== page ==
Known as Carakan, the new engine was designed to put speedy performance first, eschewing the emphasis on a small memory footprint that dictated the design of previous components.
"This has traditionally been a correct trade-off on many of the platforms Opera runs on," wrote Opera developer Jens Lindström.
"The Web is a changing environment however, and tomorrow's advanced web applications will require faster ECMAScript execution, so we have now taken on the challenge to once again develop the fastest ECMAScript engine on the market."
To boost speed, Lindström said that the developers focused on changing three components of the engine to maximise performance.
Bytecode will be processed with a register-based system rather than the stack-based system used by the current engine.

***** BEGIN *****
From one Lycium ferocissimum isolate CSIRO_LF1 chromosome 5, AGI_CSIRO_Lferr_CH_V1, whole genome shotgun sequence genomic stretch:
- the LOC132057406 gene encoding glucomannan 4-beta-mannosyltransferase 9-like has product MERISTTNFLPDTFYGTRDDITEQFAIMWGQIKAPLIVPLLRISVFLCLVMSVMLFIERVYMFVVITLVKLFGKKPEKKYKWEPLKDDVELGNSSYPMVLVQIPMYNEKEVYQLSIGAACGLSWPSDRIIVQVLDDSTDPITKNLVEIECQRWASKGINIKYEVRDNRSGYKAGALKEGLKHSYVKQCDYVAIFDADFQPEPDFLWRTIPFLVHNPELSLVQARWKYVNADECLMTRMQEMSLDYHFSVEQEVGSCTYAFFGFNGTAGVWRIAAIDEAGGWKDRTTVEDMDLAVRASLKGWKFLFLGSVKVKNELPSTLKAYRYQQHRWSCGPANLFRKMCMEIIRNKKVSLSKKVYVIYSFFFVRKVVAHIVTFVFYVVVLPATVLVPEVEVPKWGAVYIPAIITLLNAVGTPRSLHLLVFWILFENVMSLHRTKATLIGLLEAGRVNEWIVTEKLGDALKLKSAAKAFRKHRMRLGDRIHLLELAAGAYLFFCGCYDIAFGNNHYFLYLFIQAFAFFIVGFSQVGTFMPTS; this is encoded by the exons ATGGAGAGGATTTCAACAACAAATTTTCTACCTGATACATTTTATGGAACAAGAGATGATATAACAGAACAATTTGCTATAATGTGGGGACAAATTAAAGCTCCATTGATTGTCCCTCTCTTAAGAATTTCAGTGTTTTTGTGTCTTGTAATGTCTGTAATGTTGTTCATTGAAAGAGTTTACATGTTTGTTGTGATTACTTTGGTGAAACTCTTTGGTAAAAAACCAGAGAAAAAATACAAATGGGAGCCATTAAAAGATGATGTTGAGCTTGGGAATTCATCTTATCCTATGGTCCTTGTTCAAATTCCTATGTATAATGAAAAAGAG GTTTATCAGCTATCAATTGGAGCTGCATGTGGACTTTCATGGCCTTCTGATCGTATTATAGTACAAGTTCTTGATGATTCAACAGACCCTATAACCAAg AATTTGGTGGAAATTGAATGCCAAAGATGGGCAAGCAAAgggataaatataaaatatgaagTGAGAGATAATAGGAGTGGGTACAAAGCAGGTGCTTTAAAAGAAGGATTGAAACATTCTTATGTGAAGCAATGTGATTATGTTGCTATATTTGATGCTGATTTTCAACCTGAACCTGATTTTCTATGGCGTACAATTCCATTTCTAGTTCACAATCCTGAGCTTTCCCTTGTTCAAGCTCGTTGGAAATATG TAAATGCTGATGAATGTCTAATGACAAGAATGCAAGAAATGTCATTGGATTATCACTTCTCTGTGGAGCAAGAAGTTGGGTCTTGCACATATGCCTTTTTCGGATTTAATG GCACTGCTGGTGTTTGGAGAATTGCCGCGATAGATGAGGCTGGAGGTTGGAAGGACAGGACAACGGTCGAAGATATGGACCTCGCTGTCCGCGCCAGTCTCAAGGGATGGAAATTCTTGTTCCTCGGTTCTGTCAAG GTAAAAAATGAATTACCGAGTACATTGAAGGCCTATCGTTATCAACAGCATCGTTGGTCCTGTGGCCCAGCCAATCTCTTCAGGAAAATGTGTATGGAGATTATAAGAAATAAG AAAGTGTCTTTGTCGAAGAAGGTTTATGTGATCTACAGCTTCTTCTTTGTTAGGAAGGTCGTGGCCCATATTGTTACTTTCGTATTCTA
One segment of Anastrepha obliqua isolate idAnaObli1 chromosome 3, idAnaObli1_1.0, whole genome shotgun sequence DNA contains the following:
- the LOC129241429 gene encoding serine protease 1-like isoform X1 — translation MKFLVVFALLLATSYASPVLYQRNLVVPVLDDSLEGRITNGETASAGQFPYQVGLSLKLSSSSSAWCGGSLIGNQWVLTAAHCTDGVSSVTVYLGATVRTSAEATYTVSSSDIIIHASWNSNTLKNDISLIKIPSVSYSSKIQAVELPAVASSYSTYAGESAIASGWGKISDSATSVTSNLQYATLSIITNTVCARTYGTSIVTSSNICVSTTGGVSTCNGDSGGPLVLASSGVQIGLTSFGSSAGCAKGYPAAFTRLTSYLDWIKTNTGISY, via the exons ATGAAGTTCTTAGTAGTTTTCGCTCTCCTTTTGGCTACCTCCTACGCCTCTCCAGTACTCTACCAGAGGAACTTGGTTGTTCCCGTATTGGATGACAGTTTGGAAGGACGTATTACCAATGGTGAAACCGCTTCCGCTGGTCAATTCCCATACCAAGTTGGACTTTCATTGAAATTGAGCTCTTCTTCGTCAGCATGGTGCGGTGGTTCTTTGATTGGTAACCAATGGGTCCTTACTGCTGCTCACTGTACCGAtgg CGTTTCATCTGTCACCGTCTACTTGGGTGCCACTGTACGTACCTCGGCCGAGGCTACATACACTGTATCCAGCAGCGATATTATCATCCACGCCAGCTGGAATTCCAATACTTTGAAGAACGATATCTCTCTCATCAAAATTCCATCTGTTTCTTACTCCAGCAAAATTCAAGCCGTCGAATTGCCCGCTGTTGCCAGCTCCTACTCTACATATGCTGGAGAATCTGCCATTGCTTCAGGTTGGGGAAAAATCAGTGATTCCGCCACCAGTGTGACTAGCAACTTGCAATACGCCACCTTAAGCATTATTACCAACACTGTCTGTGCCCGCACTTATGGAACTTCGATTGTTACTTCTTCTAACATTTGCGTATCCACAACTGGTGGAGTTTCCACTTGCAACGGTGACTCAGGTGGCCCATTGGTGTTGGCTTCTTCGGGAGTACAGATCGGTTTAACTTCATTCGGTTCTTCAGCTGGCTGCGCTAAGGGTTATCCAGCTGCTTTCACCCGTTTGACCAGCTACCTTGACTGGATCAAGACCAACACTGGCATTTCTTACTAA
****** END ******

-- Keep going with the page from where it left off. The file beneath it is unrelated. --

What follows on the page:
This will reduce the amount of data that needs to be copied and processed, explained Lindström.
Developers also looked to speed up performance by generating larger amounts of native code and streamlining the handling of objects within script code.
Lindström noted that development of the Carakan engine was still ongoing with certain components, such as native code generation, not yet ready for extensive testing. No possible release date was given, though developers cautioned users not to expect Carakan in the upcoming Opera 10 release.
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